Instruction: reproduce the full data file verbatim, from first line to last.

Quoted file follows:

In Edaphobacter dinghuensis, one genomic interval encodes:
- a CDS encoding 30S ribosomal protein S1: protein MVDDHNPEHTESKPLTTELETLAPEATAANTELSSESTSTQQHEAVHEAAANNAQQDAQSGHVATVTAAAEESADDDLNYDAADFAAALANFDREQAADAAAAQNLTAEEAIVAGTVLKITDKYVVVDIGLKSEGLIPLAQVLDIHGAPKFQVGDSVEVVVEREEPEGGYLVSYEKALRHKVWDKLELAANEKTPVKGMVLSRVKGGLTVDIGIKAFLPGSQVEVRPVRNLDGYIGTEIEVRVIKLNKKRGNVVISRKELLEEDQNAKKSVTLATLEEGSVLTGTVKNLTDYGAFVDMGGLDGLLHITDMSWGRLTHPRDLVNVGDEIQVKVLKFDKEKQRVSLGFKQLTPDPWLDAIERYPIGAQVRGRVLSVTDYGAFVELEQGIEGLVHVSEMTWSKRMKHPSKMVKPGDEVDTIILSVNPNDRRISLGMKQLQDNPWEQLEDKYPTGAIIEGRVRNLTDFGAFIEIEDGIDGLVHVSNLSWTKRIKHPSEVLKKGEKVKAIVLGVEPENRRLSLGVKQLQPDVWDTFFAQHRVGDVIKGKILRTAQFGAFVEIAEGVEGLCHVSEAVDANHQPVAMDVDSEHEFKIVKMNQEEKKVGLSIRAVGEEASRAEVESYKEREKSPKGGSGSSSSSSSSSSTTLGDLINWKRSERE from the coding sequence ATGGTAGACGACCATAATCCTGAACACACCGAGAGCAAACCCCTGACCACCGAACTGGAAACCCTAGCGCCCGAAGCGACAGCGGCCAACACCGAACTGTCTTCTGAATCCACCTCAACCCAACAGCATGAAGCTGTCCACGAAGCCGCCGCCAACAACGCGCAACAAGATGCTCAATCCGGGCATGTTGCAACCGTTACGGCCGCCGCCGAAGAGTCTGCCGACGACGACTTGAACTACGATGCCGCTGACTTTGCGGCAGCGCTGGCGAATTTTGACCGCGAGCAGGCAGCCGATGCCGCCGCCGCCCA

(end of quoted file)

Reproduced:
In Edaphobacter dinghuensis, one genomic interval encodes:
- a CDS encoding 30S ribosomal protein S1: protein MVDDHNPEHTESKPLTTELETLAPEATAANTELSSESTSTQQHEAVHEAAANNAQQDAQSGHVATVTAAAEESADDDLNYDAADFAAALANFDREQAADAAAAQNLTAEEAIVAGTVLKITDKYVVVDIGLKSEGLIPLAQVLDIHGAPKFQVGDSVEVVVEREEPEGGYLVSYEKALRHKVWDKLELAANEKTPVKGMVLSRVKGGLTVDIGIKAFLPGSQVEVRPVRNLDGYIGTEIEVRVIKLNKKRGNVVISRKELLEEDQNAKKSVTLATLEEGSVLTGTVKNLTDYGAFVDMGGLDGLLHITDMSWGRLTHPRDLVNVGDEIQVKVLKFDKEKQRVSLGFKQLTPDPWLDAIERYPIGAQVRGRVLSVTDYGAFVELEQGIEGLVHVSEMTWSKRMKHPSKMVKPGDEVDTIILSVNPNDRRISLGMKQLQDNPWEQLEDKYPTGAIIEGRVRNLTDFGAFIEIEDGIDGLVHVSNLSWTKRIKHPSEVLKKGEKVKAIVLGVEPENRRLSLGVKQLQPDVWDTFFAQHRVGDVIKGKILRTAQFGAFVEIAEGVEGLCHVSEAVDANHQPVAMDVDSEHEFKIVKMNQEEKKVGLSIRAVGEEASRAEVESYKEREKSPKGGSGSSSSSSSSSSTTLGDLINWKRSERE from the coding sequence ATGGTAGACGACCATAATCCTGAACACACCGAGAGCAAACCCCTGACCACCGAACTGGAAACCCTAGCGCCCGAAGCGACAGCGGCCAACACCGAACTGTCTTCTGAATCCACCTCAACCCAACAGCATGAAGCTGTCCACGAAGCCGCCGCCAACAACGCGCAACAAGATGCTCAATCCGGGCATGTTGCAACCGTTACGGCCGCCGCCGAAGAGTCTGCCGACGACGACTTGAACTACGATGCCGCTGACTTTGCGGCAGCGCTGGCGAATTTTGACCGCGAGCAGGCAGCCGATGCCGCCGCCGCCCA